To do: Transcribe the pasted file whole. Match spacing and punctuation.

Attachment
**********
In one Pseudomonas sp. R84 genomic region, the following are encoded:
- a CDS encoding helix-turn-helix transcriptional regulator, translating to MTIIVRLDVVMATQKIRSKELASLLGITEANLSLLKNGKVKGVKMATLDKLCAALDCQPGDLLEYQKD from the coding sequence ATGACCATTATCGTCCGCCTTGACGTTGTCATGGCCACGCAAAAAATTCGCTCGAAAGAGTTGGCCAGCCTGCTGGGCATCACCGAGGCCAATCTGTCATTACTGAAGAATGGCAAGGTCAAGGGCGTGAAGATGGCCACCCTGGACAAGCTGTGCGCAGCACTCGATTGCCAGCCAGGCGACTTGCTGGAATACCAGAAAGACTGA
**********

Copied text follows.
In one Pseudomonas sp. R84 genomic region, the following are encoded:
- a CDS encoding helix-turn-helix transcriptional regulator, translating to MTIIVRLDVVMATQKIRSKELASLLGITEANLSLLKNGKVKGVKMATLDKLCAALDCQPGDLLEYQKD from the coding sequence ATGACCATTATCGTCCGCCTTGACGTTGTCATGGCCACGCAAAAAATTCGCTCGAAAGAGTTGGCCAGCCTGCTGGGCATCACCGAGGCCAATCTGTCATTACTGAAGAATGGCAAGGTCAAGGGCGTGAAGATGGCCACCCTGGACAAGCTGTGCGCAGCACTCGATTGCCAGCCAGGCGACTTGCTGGAATACCAGAAAGACTGA